OPINION: Why isn’t Stacey Abrams winning?

Credit: Jason Getz / Jason.Getz@ajc.com

Credit: Jason Getz / Jason.Getz@ajc.com

When Stacey Abrams ran for governor in 2018, she and her team made the case that Democrats in Georgia could finally win statewide again if they would simply be bold.

Instead of the mush-mouthed, half-apology moderate version of the party Democrats had been using and losing with for nearly two decades, Abrams argued that the future of the state was multiracial and multicultural — and that the politics of that Georgia would be unambiguously progressive.

The Abrams’ way nearly won — she came within two percentage points of defeating Republican Brian Kemp. And Democrats famously swept Georgia in 2020 and 2021, fueled largely by a ground game seeded by Abrams in 2018 and Georgians’ rejection of former President Donald Trump at the polls.

But less than two weeks away from Election Day, the Abrams way faces its biggest, and possibly final test. Can the progressive politics she’s pushed for so long really make her governor?

That was the vision on display from Abrams this week on the stump, where she delivered detailed policy proposals mixed with punchy one-liners to a crowd of about 200 on the town green in Newnan.

Abrams pumped them up with a speech that ripped Kemp for his positions on everything from guns to abortion to the economy and more.

“This is our Georgia. We are one Georgia and we will have victory,” she said. “We will have a governor who cares about us and shows up to help us, not just the folks like him.”

On gun safety, Abrams hammered Kemp for signing the new Georgia law that eliminates the requirement to have a permit to carry a concealed firearm.

“I know how to shoot a gun. My great-grandmother taught me, her name was Moo Moo,” she said in a voice hoarse from day-to-night campaigning. “She taught me…you don’t point that weapon at anything you don’t plan to shoot at, even in a commercial.”

On abortion, Abrams said Kemp broke “the promise of freedom” for women

“It took a man to break that promise. It’s going to take a woman to put it right,” she said.

Abrams joked to the crowd afterward as they squeezed in for a group selfie, “Y’all come in close. Do not storm the Capitol,” she laughed. “Just come on in.”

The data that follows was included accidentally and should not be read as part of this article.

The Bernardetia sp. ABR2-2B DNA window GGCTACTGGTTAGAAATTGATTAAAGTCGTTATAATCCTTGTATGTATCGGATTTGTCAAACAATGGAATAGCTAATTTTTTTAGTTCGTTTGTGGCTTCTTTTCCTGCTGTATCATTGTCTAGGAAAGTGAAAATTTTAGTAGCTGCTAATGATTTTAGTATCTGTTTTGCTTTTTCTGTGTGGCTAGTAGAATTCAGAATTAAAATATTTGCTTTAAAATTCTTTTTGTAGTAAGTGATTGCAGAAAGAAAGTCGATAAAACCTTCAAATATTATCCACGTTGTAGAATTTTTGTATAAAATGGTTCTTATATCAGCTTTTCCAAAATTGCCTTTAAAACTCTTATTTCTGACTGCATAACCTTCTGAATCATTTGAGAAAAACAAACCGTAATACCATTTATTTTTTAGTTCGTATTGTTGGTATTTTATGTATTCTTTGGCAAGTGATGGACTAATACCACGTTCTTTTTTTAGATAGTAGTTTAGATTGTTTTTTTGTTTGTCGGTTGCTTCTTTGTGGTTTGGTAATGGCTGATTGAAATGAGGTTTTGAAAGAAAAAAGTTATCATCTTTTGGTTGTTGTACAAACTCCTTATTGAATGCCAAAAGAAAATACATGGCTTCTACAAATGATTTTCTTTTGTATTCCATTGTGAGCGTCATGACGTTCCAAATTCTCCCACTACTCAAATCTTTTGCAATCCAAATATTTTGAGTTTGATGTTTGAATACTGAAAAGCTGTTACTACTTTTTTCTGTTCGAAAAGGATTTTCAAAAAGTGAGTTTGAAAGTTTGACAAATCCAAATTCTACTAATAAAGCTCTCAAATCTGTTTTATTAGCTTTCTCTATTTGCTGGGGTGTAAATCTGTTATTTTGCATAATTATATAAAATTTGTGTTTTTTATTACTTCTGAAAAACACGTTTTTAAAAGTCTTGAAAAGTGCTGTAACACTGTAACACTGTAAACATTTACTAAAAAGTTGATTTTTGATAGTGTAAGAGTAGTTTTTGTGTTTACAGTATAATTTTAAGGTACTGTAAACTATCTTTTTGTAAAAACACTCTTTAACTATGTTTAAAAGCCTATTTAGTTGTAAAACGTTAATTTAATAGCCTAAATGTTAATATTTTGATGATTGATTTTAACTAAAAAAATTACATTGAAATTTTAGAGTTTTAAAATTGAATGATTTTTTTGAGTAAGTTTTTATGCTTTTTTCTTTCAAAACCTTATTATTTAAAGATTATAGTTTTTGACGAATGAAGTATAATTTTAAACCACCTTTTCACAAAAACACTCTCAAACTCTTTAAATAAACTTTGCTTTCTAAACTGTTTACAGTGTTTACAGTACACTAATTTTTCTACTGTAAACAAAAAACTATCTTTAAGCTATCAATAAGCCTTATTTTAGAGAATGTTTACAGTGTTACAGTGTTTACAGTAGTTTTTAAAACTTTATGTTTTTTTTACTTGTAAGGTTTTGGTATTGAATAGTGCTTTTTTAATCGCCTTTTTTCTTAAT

It’s hard to understand why this Stacey Abrams — relaxed, focused, and embraced by the crowd — isn’t doing better in the polls, having come so close to Kemp the first time around.

Her camp argues that the polls, especially the ones that show her lagging behind Kemp by as many as 10 points, are just wrong — that women, in particular, will come out to reject Republicans after the Dobbs decision.

But the same polls show Sen. Raphael Warnock ahead of or tied with his GOP rival, Herschel Walker.

Frank Donaho, a retired real estate appraiser in Coweta County said he likes Abrams, “Because I think she’s right. And I’m tired of the Trump world.” But he also thinks Democrats could do a better job talking about the economy.

Jameka Beadles, a school nurse, said abortion rights are a major issue for her. But like Donaho, so is the economy. “I like her plan to raise teacher pay because teachers I know have to work two jobs to make ends meet,” she said.

One of the biggest challenges for Stacey Abrams 2.0 is Brian Kemp 2.0. The Kemp of 2018 was easy enough for Abrams to paint as a “cartoon villain.” He was a Trump-endorsed, gun-wielding, round-up-the-“illegals”-in-my- pickup secretary of state who had stayed on the job to oversee his own election.

But four years later, the governor is now a sworn enemy of Trump, specifically because he refused to throw the 2020 election in Trump’s favor. Kemp never did get in that pickup to round anyone up, and after three years of crises and upheaval, the state is still standing.

While Kemp became a familiar face in Georgians’ living rooms after 2018, Abrams became a bona fide superstar, far away from Georgia and the daily grind of politics.

She was nominated for an Emmy and a Nobel Peace Prize. She delivered the Democratic response to Trump’s 2019 State of the Union and testified before Congress on voting rights.

A 2019 Vogue profile speculated she might run for president. A Washington Post article featured a photograph of her wearing a superhero cape.

Once back in the race, Abrams has been on the receiving end of far more less glowing headlines, especially recently. A judge threw out the Fair Fair lawsuit challenging the 2018 election between her and Kemp. The group she founded was also the subject of a Politico investigation that showed huge legal fees going to the law firm of her campaign chairwoman.

And Abrams’ decision not to concede the 2018 race has taken on a much different feel since Donald Trump did much the same in 2020 (but also likely broke state and federal laws in the process).

Abrams could have continued to write novels, produce movies, and speak out on voting rights when it made sense for her and her brand. Her decision to seek a rematch against Kemp seems like the riskiest choice of all.

How she performs on election day will determine if Democrats in the state have found the durable path to victory through Abrams’ vision of the New Georgia, or whether they will need to go back to the drawing board yet again.